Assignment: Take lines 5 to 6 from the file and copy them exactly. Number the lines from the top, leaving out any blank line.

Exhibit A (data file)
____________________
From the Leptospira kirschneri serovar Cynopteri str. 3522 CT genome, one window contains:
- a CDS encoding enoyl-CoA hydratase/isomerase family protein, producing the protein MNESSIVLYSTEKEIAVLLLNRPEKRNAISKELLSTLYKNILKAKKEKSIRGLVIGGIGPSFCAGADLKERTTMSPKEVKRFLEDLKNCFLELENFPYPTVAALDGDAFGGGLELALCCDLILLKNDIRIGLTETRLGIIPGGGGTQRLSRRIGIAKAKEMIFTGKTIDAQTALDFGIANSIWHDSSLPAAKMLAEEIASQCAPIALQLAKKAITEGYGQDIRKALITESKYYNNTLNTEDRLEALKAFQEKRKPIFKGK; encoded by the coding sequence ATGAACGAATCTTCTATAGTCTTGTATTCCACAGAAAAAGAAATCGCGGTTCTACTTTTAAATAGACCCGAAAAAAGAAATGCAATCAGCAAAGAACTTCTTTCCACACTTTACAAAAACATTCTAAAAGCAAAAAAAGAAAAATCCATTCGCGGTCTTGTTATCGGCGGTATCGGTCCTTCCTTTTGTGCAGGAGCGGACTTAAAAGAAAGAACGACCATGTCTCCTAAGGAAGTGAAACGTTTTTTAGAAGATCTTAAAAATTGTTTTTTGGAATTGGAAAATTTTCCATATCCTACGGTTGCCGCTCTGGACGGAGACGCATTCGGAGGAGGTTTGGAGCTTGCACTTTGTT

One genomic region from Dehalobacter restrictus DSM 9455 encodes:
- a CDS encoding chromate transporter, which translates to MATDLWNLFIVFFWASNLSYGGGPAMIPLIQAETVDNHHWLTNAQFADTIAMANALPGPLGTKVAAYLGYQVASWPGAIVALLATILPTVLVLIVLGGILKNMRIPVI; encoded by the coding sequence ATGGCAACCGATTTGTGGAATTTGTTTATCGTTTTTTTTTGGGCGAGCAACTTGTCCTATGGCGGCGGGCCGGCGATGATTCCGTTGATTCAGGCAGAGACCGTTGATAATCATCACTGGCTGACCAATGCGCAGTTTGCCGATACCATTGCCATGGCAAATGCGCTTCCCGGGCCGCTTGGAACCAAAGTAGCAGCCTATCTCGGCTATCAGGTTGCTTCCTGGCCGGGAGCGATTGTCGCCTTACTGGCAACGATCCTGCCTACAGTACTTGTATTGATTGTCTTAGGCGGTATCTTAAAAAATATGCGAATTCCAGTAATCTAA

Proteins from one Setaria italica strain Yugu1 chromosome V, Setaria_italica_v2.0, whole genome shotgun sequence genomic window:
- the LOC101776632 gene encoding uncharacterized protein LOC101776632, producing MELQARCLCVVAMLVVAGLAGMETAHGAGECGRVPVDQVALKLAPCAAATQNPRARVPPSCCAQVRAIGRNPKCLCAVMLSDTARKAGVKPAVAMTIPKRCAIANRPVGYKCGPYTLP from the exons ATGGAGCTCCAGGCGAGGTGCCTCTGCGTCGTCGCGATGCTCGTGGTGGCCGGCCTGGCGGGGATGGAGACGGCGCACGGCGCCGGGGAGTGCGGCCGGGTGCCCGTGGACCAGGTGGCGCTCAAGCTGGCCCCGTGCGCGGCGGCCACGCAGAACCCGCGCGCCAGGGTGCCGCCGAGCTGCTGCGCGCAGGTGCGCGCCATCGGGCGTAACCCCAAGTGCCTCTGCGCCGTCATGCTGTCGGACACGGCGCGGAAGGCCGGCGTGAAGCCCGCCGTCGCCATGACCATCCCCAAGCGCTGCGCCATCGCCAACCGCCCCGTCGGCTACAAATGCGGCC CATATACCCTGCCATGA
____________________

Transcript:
Proteins from one Setaria italica strain Yugu1 chromosome V, Setaria_italica_v2.0, whole genome shotgun sequence genomic window:
- the LOC101776632 gene encoding uncharacterized protein LOC101776632, producing MELQARCLCVVAMLVVAGLAGMETAHGAGECGRVPVDQVALKLAPCAAATQNPRARVPPSCCAQVRAIGRNPKCLCAVMLSDTARKAGVKPAVAMTIPKRCAIANRPVGYKCGPYTLP from the exons ATGGAGCTCCAGGCGAGGTGCCTCTGCGTCGTCGCGATGCTCGTGGTGGCCGGCCTGGCGGGGATGGAGACGGCGCACGGCGCCGGGGAGTGCGGCCGGGTGCCCGTGGACCAGGTGGCGCTCAAGCTGGCCCCGTGCGCGGCGGCCACGCAGAACCCGCGCGCCAGGGTGCCGCCGAGCTGCTGCGCGCAGGTGCGCGCCATCGGGCGTAACCCCAAGTGCCTCTGCGCCGTCATGCTGTCGGACACGGCGCGGAAGGCCGGCGTGAAGCCCGCCGTCGCCATGACCATCCCCAAGCGCTGCGCCATCGCCAACCGCCCCGTCGGCTACAAATGCGGCC CATATACCCTGCCATGA